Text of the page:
A type of winter squash, pumpkin can be used for much more than jack-o-lanterns. Its sweet taste and moist texture make it ideal for pies, cakes and even pudding!

Health benefits include:

list-bullet Rich in potassium

list-bullet More than 20% of your DRI of fiber

list-bullet Good source of B vitamins

Harvest season: October–February

SWEET POTATOES

These veggies are for much more than Thanksgiving casseroles. More nutritionally dense than their white-potato counterparts, try roasting them-they’ll taste delicious and you may maintain more vitamins than when they’re boiled.

Health benefits include:

list-bullet Excellent source of vitamin A

list-bullet Good source of iron

list-bullet Anti-inflammatory benefits

Harvest season: September–December

TURNIPS

Tender and mild, these root vegetables are a great alternative to radishes and cabbage. To flavor these veggies, use fennel, breadcrumbs or even brown sugar. Turnip leaves, which taste like mustard leaves, are easy to cook and dense in nutrients.

Health benefits include:

list-bullet The roots are a good source of vitamin C

list-bullet Turnip leaves are an excellent source of vitamins A, K and folate

Harvest season: September–April

POMEGRANATES

This slightly sour fruit has gotten a lot of press as an antioxidant powerhouse. The juice provides a tangy base for marinades, and the seeds can be tossed into salads to amp up the flavor.

Health benefits include:

list-bullet A UCLA study showed that pomegranate juice has higher antioxidant levels than red wine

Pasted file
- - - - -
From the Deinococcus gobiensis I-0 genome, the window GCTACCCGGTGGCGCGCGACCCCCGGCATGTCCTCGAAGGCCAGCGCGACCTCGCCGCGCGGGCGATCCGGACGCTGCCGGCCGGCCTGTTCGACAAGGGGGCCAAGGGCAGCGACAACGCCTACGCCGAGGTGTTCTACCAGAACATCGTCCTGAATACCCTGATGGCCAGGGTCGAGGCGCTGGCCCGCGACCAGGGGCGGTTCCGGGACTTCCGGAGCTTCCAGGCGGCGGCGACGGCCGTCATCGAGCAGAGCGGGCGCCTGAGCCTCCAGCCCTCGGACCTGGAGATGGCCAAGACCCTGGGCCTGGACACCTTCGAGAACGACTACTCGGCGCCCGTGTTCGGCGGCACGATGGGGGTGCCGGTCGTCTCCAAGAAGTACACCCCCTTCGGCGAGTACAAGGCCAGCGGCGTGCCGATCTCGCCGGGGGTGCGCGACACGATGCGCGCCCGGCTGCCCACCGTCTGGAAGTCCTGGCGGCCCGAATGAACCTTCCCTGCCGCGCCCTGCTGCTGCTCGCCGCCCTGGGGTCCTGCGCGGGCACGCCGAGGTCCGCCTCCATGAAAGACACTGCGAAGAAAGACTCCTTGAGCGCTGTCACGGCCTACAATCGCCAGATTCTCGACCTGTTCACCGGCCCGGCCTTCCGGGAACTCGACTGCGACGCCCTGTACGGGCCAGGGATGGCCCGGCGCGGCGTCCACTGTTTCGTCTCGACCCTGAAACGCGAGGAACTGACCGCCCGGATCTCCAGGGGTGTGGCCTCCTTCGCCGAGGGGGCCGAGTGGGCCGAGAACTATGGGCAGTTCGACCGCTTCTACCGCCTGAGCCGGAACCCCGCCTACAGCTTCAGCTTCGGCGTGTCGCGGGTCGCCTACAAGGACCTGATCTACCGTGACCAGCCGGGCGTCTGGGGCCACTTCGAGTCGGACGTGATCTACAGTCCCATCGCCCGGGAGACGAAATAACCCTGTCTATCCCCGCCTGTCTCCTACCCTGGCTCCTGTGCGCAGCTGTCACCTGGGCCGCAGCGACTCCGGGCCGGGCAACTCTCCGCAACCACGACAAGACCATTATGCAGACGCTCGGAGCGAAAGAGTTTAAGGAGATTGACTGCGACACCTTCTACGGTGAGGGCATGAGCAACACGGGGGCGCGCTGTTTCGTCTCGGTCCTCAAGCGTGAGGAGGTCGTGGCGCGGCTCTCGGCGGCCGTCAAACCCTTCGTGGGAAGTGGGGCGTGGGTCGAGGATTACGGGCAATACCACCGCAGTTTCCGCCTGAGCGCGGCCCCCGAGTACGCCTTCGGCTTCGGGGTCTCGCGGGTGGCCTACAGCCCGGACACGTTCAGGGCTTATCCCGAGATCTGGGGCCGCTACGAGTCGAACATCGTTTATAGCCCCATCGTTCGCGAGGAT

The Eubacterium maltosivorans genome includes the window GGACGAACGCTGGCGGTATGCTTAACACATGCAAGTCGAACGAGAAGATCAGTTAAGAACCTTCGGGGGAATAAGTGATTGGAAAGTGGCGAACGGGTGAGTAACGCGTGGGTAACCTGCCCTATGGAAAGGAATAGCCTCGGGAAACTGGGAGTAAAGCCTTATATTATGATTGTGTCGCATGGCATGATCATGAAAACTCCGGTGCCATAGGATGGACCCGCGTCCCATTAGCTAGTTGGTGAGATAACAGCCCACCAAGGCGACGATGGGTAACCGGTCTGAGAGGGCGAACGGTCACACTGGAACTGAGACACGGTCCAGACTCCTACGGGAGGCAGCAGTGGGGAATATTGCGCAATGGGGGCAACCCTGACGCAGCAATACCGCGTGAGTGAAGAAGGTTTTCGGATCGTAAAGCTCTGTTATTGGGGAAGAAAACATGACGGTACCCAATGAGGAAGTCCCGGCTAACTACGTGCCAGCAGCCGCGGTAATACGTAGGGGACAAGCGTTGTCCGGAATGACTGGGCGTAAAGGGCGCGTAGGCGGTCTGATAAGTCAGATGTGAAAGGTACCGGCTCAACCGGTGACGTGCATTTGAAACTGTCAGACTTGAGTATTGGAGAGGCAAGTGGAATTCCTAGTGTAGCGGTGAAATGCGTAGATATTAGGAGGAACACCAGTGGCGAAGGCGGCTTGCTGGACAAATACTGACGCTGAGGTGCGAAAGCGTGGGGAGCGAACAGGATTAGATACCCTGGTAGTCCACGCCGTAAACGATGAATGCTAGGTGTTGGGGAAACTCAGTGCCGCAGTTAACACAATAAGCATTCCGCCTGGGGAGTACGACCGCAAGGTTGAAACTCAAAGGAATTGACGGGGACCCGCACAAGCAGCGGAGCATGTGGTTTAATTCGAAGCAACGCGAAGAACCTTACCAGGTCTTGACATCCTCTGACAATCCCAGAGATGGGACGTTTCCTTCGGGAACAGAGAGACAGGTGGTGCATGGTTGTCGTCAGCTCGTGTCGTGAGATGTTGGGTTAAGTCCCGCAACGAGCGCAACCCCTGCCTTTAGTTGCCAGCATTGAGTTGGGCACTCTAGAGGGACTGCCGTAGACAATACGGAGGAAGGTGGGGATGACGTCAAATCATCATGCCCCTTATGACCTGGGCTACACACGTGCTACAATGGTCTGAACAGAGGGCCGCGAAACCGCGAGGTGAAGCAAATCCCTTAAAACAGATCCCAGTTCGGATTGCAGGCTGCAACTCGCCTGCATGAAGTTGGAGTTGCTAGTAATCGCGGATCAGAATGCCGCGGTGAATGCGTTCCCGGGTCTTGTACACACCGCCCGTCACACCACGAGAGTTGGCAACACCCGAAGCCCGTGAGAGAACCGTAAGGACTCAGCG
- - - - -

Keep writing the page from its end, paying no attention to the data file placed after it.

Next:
list-bullet Good source of vitamin C and folate

Harvest season: August–December

DATES

This Middle Eastern favorite is a sweet fruit that is perfect braised in stews, chopped up in desserts, or stuffed with cream cheese or almonds.
Health benefits include:

list-bullet Low in fat

list-bullet Good source of fiber

list-bullet Good source of potassium

Harvest season: September–December

KIWI

Use this sweet fruit to add a tropical flavor to your recipes. Its great mixed with strawberries, cantaloupe or oranges, and can be combined with pineapple to make a tangy chutney.

Health benefits include:
list-bullet More vitamin C than oranges

list-bullet Good source of potassium and copper

Harvest season: September–March

GRAPEFRUIT

The signature tartness of grapefruit provides a contrast to other citrus fruit. Add it to mixed greens, combine it with avocado and shrimp, or enjoy a fresh glass of its antioxidant-rich juice.

Health benefits include:

list-bullet More than 75% of your DRI of vitamin C

list-bullet Good source of lycopene

list-bullet Contains pectin, which has been shown to lower cholesterol

Harvest season: September–April

TANGERINES

These small and sweet citrus fruits are positively refreshing for fall recipes. Our favorite flavor combos include almonds, dates and honey. Juice them with oil, vinegar and ginger for a to-die-for dressing.

Health benefits include:

list-bullet Good source of vitamin C

list-bullet Good source of beta-carotene

Harvest season: November–April